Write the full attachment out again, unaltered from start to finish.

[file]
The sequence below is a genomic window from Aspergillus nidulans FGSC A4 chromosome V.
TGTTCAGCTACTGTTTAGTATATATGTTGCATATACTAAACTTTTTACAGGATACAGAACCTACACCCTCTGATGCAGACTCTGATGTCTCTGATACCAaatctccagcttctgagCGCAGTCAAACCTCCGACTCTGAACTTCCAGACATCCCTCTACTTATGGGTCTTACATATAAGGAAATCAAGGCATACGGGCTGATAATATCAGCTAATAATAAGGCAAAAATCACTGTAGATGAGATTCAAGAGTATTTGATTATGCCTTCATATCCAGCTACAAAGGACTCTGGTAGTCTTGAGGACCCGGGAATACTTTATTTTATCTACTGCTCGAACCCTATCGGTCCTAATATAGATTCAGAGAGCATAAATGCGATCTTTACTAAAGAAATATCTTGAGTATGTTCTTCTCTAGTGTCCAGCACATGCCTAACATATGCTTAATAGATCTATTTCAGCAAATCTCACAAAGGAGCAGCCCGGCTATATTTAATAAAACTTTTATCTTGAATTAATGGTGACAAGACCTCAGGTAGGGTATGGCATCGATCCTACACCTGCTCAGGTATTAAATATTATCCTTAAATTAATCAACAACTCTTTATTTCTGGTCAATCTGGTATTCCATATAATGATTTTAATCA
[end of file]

The sequence below is a genomic window from Aspergillus nidulans FGSC A4 chromosome V.
TGTTCAGCTACTGTTTAGTATATATGTTGCATATACTAAACTTTTTACAGGATACAGAACCTACACCCTCTGATGCAGACTCTGATGTCTCTGATACCAaatctccagcttctgagCGCAGTCAAACCTCCGACTCTGAACTTCCAGACATCCCTCTACTTATGGGTCTTACATATAAGGAAATCAAGGCATACGGGCTGATAATATCAGCTAATAATAAGGCAAAAATCACTGTAGATGAGATTCAAGAGTATTTGATTATGCCTTCATATCCAGCTACAAAGGACTCTGGTAGTCTTGAGGACCCGGGAATACTTTATTTTATCTACTGCTCGAACCCTATCGGTCCTAATATAGATTCAGAGAGCATAAATGCGATCTTTACTAAAGAAATATCTTGAGTATGTTCTTCTCTAGTGTCCAGCACATGCCTAACATATGCTTAATAGATCTATTTCAGCAAATCTCACAAAGGAGCAGCCCGGCTATATTTAATAAAACTTTTATCTTGAATTAATGGTGACAAGACCTCAGGTAGGGTATGGCATCGATCCTACACCTGCTCAGGTATTAAATATTATCCTTAAATTAATCAACAACTCTTTATTTCTGGTCAATCTGGTATTCCATATAATGATTTTAATCA